• Eyesight changes, like blurred eyesight or seeing spots or flashes, may happen. They may show up or get worse in bright light. The chance that this will happen is greater in people who take clomiphene in higher doses or for a long time. Eyesight most often gets back to normal when the drug is stopped. The changes may be long-lasting or may not go away even after the drug is stopped. Use care when driving or doing other tasks that call for clear eyesight. Call your doctor right away if you have a change in eyesight.
  • Ovarian hyperstimulation syndrome (OHSS) is a severe side effect that may happen in some women who use clomiphene. Call your doctor right away if you have severe stomach pain or bloating; very upset stomach, throwing up, or diarrhea; a big weight gain; shortness of breath; or change in how much urine is passed.

What are some other side effects of clomiphene?

All drugs may cause side effects. However, many people have no side effects or only have minor side effects. Call your doctor or get medical help if any of these side effects or any other side effects bother you or do not go away:

  • Hot flashes.

These are not all of the side effects that may occur. If you have questions about side effects, call your doctor. Call your doctor for medical advice about side effects.

You may report side effects to the FDA at 1-800-332-1088. You may also report side effects at https://www.fda.gov/medwatch.

If overdose is suspected:

If you think there has been an overdose, call your poison control center or get medical care right away. Be ready to tell or show what was taken, how much, and when it happened.

How do I store and/or throw out clomiphene?

  • Store at room temperature.
  • Protect from heat.
  • Protect from light.
  • Store in a dry place. Do not store in a bathroom.
  • Keep all drugs in a safe place. Keep all drugs out of the reach of children and pets.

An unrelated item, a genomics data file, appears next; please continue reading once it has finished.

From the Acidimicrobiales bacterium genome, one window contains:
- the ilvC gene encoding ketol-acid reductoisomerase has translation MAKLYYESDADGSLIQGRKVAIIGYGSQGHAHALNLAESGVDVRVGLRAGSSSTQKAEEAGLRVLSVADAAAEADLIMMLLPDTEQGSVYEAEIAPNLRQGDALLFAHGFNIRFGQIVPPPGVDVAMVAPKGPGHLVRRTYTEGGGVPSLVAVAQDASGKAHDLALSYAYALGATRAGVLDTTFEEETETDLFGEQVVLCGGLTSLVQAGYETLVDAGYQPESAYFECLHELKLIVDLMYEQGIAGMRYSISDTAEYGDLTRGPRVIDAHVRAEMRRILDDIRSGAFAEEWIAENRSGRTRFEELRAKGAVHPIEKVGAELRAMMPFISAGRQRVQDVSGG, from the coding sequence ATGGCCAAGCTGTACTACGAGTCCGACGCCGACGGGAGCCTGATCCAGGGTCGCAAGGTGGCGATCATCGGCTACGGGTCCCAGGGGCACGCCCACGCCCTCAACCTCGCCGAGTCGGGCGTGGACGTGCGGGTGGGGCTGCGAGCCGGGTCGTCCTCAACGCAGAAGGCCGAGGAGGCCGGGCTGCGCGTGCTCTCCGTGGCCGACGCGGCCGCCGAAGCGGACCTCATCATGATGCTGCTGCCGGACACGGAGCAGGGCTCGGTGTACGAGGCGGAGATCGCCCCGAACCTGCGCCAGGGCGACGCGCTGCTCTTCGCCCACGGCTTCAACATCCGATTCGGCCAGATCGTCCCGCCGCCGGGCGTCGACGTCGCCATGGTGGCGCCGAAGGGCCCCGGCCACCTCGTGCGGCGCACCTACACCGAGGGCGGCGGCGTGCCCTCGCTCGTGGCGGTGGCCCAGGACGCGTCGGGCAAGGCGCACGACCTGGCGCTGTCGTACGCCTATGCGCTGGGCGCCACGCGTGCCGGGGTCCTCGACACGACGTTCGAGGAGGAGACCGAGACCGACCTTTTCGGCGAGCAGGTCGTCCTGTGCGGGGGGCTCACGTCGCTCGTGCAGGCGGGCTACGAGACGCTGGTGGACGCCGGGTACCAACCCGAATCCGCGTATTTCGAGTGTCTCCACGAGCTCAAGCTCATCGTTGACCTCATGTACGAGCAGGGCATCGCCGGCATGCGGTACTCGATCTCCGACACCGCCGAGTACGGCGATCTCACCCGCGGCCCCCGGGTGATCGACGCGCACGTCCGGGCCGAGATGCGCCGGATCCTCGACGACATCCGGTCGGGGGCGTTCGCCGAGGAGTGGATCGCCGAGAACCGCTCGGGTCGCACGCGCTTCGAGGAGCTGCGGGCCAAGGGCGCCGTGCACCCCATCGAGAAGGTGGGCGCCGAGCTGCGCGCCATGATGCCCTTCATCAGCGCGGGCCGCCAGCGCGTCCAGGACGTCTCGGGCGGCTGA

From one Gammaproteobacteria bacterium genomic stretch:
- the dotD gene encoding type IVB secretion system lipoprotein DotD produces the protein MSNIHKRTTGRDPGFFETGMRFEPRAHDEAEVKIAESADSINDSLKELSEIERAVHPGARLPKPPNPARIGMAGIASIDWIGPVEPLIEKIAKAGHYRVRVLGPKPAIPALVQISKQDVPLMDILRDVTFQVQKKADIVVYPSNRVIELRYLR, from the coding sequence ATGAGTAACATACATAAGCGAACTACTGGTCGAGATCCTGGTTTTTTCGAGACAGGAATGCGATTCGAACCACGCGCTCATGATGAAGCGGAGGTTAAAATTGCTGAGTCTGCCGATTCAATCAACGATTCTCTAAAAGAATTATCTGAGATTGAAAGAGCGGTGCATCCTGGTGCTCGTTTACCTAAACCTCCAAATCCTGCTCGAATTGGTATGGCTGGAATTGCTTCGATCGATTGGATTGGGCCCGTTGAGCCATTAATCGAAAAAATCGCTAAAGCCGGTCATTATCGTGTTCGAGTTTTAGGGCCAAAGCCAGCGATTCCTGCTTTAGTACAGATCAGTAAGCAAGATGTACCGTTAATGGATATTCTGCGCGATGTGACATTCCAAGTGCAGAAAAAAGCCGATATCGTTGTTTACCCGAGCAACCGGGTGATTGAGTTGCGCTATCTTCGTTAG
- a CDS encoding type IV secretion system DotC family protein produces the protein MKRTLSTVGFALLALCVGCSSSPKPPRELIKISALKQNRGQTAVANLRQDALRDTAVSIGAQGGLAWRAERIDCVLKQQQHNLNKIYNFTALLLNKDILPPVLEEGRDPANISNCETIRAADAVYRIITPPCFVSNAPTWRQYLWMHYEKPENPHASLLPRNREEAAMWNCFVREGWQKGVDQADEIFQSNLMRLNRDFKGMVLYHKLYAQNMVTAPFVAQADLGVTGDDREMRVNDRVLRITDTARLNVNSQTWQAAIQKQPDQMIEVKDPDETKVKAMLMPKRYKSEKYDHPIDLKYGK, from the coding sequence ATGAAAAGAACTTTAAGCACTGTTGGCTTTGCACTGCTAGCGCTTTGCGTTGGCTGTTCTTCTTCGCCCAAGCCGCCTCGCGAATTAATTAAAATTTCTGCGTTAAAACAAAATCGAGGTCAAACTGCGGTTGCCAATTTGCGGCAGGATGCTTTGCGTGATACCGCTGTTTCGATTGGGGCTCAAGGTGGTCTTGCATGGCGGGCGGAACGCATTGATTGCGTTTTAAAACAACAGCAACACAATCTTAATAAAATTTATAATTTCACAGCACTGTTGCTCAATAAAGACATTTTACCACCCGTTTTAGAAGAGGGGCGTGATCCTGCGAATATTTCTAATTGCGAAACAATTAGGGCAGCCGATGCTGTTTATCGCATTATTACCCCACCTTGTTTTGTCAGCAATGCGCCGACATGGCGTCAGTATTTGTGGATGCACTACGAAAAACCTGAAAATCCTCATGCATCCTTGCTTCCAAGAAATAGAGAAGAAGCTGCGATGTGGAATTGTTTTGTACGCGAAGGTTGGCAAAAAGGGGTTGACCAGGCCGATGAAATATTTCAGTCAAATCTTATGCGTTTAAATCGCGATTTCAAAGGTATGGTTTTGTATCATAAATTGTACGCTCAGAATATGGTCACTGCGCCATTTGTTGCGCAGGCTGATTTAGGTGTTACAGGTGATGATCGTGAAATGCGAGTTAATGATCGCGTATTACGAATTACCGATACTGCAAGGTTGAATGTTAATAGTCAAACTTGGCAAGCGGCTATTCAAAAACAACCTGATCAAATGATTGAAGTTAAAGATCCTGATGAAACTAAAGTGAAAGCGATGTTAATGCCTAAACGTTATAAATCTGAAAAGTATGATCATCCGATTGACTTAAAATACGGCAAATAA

• Throw away unused or expired drugs. Do not flush down a toilet or pour down a drain unless you are told to do so. Check with your pharmacist if you have questions about the best way to throw out drugs. There may be drug take-back programs in your area.

Consumer information use and disclaimer

  • If your symptoms or health problems do not get better or if they become worse, call your doctor.
  • Do not share your drugs with others and do not take anyone else's drugs.
  • Some drugs may have another patient information leaflet. Check with your pharmacist. If you have any questions about clomiphene, please talk with your doctor, nurse, pharmacist, or other health care provider.
  • If you think there has been an overdose, call your poison control center or get medical care right away. Be ready to tell or show what was taken, how much, and when it happened.

This information should not be used to decide whether or not to take clomiphene or any other medicine. Only the healthcare provider has the knowledge and training to decide which medicines are right for a specific patient. This information does not endorse any medicine as safe, effective, or approved for treating any patient or health condition. This is only a brief summary of general information about this medicine. It does NOT include all information about the possible uses, directions, warnings, precautions, interactions, adverse effects, or risks that may apply to clomiphene. This information is not specific medical advice and does not replace information you receive from the healthcare provider. You must talk with the healthcare provider for complete information about the risks and benefits of using this medicine.

Clomiphene Images

Source: Wolters Kluwer Health. Last updated May 19, 2020.